• A little hack and lo! The SMS is sent.

    One important thing as far as network monitoring solutions for a CWN is concerned, involves setting up a system by which the administrators are informed in case one of our services goes down. We may use email or a messaging client like Jabber, but in the event that something goes wrong with the core switch or the gateway, and the internet and/or the intranet is out, this will be useless. In such a situation, the solution would be to use a media which doesn't involve the local area network or the internet for that matter, one of them being, SMSes. So this is where we choose to deploy Zabbix with a GSM modem on my netmon machine. Rohit, the technician who the Genus people (the company which provided us the modem) had sent over to demonstrate the modem, only knew how to operate it via hyper terminal which is an interface for Windows by which you can communicate with your serial port. He was supposed to show me how to use the AT commands and all that. But since we ITR folk at MNIT kick ass, we don't use Windows see? All our servers run on Debian, Gentoo, FreeBSD, Deeproot etc. No Windows! Now this dude had never used Linux before and even went to the extent of typing AT on my linux terminal. And since I was new to the whole idea of AT commands then, I didn't know how to talk with the serial port in linux, which is done using minicom, by the way. My immediate aim was to just test the modem and a quick look up on google told me that there's this thing called gsm-utils, which is a package used to send SMSes using a GSM modem (duh?) in linux. With apt-get install gsm-utils, I got the binaries installed in a jiffy and a quick browse through the man pages gave me all the info I needed to use this tool. So I insert my SIM into the device, and I try to send a message to Rohit's cell phone by typing the following into the console,
    $: gsmsendsms -d /dev/ttyS0 XXXXXXXXXX “testing”

    Then came the moment of truth, as me and Rohit stood there; waiting for some form of output to appear on the screen while the cursor kept blinking, when the welcome sound of the message-received tone on Rohit's handset sounded. I leaped in joy and punched the air with my signature style. Rohit shook hands with me and told me that it seems he isn't needed anymore. :P


    When I met Gaur sir a few minutes later with the good news, he told me to test the modem from Zabbix. I didn't see why that could make any difference because as far as linux supported the modem (which I'd just tested and seen for myself) , Zabbix wouldn't complain as well. But hell was I wrong!


    Now while I still could make Zabbix use the gsmsendsms command (a remote command) for the alerts, it came with it's own set of problems. First of all, Zabbix won't log the remote commands and second, it won't know if the command really executed or not. This wasn't really an issue because there's no way the command could NOT work see? But the main problem was the loss in flexibility of setting up the triggers themselves. If I use the gsmsendsms command, I'd have to write the same code over and over again for different phone numbers (for the different admins) and for different triggers. This seemed very sloppy and I'm the kind of guy who likes to keep things... well... beautiful :). This meant having to get the AT commands working at all costs.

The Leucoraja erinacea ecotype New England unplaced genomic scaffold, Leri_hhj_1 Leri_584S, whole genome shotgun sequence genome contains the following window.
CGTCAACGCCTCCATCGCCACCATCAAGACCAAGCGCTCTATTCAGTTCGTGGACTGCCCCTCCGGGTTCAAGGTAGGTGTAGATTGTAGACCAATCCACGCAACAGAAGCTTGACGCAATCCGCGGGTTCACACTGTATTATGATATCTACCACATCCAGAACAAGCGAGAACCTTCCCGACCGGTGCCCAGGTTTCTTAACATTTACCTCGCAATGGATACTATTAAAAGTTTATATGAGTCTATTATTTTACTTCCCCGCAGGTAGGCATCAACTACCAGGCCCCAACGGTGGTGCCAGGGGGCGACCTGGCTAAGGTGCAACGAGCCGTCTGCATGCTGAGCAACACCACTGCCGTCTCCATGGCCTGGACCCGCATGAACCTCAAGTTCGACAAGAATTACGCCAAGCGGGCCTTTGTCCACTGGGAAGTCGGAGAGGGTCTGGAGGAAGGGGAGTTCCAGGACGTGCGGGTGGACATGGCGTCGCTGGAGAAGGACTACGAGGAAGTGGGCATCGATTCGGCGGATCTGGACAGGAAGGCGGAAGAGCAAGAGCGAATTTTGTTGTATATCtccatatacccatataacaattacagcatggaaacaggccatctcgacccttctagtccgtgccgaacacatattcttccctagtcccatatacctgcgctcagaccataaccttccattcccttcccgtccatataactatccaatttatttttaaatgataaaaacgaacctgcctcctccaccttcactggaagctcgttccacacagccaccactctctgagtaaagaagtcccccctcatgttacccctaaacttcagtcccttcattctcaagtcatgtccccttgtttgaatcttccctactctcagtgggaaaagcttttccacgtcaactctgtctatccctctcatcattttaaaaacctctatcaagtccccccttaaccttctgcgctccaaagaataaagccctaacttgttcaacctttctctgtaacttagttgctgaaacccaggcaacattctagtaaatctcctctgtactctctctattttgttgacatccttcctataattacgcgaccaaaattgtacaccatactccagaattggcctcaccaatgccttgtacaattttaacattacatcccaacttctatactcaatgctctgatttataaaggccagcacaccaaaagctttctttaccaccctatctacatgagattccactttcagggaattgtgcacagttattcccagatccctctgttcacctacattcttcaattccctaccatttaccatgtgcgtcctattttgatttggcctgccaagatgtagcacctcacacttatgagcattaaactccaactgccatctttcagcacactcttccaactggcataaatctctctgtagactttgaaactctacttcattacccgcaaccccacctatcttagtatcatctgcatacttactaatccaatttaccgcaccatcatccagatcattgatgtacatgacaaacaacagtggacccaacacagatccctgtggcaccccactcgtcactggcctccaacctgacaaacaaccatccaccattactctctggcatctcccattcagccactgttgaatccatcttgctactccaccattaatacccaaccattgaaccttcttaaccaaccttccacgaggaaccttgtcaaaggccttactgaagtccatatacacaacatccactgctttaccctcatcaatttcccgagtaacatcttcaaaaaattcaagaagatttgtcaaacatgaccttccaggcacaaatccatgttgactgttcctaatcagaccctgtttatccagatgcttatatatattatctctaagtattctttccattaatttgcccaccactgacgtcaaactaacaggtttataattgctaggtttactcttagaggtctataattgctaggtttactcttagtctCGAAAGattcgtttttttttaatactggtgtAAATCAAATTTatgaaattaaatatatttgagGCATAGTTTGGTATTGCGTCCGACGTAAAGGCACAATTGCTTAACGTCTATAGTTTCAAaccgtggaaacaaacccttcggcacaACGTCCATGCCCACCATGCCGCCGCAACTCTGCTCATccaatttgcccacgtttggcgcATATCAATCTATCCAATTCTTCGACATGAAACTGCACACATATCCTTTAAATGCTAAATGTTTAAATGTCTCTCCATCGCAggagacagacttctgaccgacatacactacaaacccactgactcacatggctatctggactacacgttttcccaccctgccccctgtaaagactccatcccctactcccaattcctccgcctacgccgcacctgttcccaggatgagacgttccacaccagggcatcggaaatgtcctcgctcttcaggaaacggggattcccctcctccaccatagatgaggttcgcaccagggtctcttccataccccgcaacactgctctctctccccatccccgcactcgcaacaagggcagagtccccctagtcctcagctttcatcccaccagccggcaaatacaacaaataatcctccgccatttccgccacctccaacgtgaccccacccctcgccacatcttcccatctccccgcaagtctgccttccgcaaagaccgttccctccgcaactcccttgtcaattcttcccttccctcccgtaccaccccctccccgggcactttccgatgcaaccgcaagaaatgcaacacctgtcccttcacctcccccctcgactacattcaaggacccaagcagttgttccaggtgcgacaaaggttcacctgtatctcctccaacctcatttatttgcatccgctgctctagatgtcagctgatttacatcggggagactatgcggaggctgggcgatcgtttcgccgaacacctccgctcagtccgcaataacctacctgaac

So I made a very stupid trigger which would alert me in case the hostname on the netmon machine was changed. And since Zabbix sends an alert everytime the trigger changes values, I just had to change the condition a little bit and it kept equating to true and false. Hence, I kept switching the trigger between,

    {zabbix_server: system.hostname.str(netmon)}

    and

    {zabbix_server: system.hostname.str(X)}

    As soon as I saved the trigger, Zabbix tried to send an SMS. And as I'd expected, it didn't work! It gave me the following error,

    “Expected [OK], received [ERROR]”

    So to figure out what the problem was, I thought I'd install minicom and try sending an SMS manually using the darned AT commands myself. It was then that I figured out the problem. Zabbix seems to use the serial port with a default baud rate. And this didn't seem to match with the baud rate of the modem itself. Although I was able to send an SMS through minicom at a baud rate of 9600 baud, I couldnt get the same to work from Zabbix, even after setting the serial port speed to 9600 baud. At that point, I got an error like this,

    “Expected [OK], received [*AT+CMEE=2\rERROR]”

    (The * here, was some symbol my browser couldn't identify because of lack of unicode support)